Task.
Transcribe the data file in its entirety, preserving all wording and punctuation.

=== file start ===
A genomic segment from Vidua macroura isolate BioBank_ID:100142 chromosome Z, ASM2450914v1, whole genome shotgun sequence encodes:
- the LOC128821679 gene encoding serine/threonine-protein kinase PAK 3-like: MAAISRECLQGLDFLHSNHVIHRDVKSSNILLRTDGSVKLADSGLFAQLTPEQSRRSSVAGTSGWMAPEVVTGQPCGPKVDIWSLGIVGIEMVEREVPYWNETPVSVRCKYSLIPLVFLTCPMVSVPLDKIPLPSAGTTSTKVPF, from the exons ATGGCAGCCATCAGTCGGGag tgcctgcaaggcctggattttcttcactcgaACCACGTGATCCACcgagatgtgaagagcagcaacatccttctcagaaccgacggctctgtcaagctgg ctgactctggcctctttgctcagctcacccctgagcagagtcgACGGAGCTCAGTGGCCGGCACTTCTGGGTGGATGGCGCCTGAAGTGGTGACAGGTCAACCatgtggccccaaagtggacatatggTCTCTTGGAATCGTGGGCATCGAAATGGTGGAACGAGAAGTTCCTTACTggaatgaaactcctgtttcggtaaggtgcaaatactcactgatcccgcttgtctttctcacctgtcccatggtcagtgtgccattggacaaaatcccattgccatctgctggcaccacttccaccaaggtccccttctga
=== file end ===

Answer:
A genomic segment from Vidua macroura isolate BioBank_ID:100142 chromosome Z, ASM2450914v1, whole genome shotgun sequence encodes:
- the LOC128821679 gene encoding serine/threonine-protein kinase PAK 3-like: MAAISRECLQGLDFLHSNHVIHRDVKSSNILLRTDGSVKLADSGLFAQLTPEQSRRSSVAGTSGWMAPEVVTGQPCGPKVDIWSLGIVGIEMVEREVPYWNETPVSVRCKYSLIPLVFLTCPMVSVPLDKIPLPSAGTTSTKVPF, from the exons ATGGCAGCCATCAGTCGGGag tgcctgcaaggcctggattttcttcactcgaACCACGTGATCCACcgagatgtgaagagcagcaacatccttctcagaaccgacggctctgtcaagctgg ctgactctggcctctttgctcagctcacccctgagcagagtcgACGGAGCTCAGTGGCCGGCACTTCTGGGTGGATGGCGCCTGAAGTGGTGACAGGTCAACCatgtggccccaaagtggacatatggTCTCTTGGAATCGTGGGCATCGAAATGGTGGAACGAGAAGTTCCTTACTggaatgaaactcctgtttcggtaaggtgcaaatactcactgatcccgcttgtctttctcacctgtcccatggtcagtgtgccattggacaaaatcccattgccatctgctggcaccacttccaccaaggtccccttctga